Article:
iOS7 View Controller Transitioning API’s
Throughout Completely there are a number of different transitions, some are standard, like the navigation controller push, others are custom. For example, I wanted the navigation controller push animation when presenting the search results however the ‘Search’ screen is not inside a navigation controller (I didn’t want the navigation bar or the hassle of showing/hiding it during the new interactive pop transition) and so the results are presented modally. For this I tried a few options, firstly I tried a custom segue by subclassing UIStoryBoardSegue, implementing the animation of views frame position and setting this class as the class of the segue in the storyboard. This turned out to be very slightly ‘stuttery’ and not the smooth transition I wanted.
iOS7 view controller transitioning API’s to the rescue. The great thing about these API’s is that the presenting view controller and it’s view that gets covered by the presented view, remains ‘as is’ and visible, meaning you can present modal view controllers that only take up part of the screen and the view behind remains visible. Normally the view behind would go black as it wouldn’t normally be visible. I’d imagine Apple have used these API’s or similar in their iRadio app that presents blurred view controllers through which you can see the view behind.
So how do you use these APIs? I watched the Apple presentation that introduced these new API’s at WWDC 2013, which allowed for a great conceptual understanding, but not so much a practical one. Unlike the other presentations, Apple failed to release the sample code for this presentation however an iOS developer, Jesse Wolff has kindly recreated the app demoed and has posted the code on GitHub.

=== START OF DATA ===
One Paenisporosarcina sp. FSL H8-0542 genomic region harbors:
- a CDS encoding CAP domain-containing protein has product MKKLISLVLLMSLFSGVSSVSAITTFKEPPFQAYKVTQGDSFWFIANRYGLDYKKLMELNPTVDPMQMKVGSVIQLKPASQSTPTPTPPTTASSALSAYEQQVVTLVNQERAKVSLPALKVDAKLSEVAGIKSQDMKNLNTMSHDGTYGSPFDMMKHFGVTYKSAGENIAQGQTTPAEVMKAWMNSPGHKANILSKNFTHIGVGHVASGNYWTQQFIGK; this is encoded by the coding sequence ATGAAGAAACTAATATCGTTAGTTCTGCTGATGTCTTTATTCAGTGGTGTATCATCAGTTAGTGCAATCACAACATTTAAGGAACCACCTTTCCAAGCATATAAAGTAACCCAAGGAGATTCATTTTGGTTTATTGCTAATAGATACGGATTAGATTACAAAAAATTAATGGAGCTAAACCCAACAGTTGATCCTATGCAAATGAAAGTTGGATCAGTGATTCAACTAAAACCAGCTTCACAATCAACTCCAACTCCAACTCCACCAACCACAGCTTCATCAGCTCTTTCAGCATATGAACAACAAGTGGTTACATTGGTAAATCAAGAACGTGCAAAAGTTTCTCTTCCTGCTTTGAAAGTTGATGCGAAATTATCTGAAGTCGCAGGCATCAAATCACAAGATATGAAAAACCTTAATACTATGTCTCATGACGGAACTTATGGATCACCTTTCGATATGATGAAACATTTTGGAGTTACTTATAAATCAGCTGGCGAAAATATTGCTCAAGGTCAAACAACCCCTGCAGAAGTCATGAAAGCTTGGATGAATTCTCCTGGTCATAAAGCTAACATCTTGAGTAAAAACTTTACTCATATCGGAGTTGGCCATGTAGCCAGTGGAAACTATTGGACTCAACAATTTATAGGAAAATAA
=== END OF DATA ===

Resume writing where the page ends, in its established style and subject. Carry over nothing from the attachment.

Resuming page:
SOLPresentingFun - https://github.com/soleares/SOLPresentingFun
As always, there’s no better way to learn than playing about with the code itself, before long I’d implemented a number of different transitions in Completely, including animating dismissal of view controllers. In short, it’s a matter of creating an ‘Animator’ class that handles grabbing the ‘to’ and ‘from’ view controllers from the ‘animated transitioning context’ along with implementing the <UIViewControllerAnimatedTransitioningDelegate> methods in the presenting view controller where you create and return your ‘Animator’.
Any questions feel free to drop me an email, in the mean time, check out Jesse’s code for a complete overview of whats possible.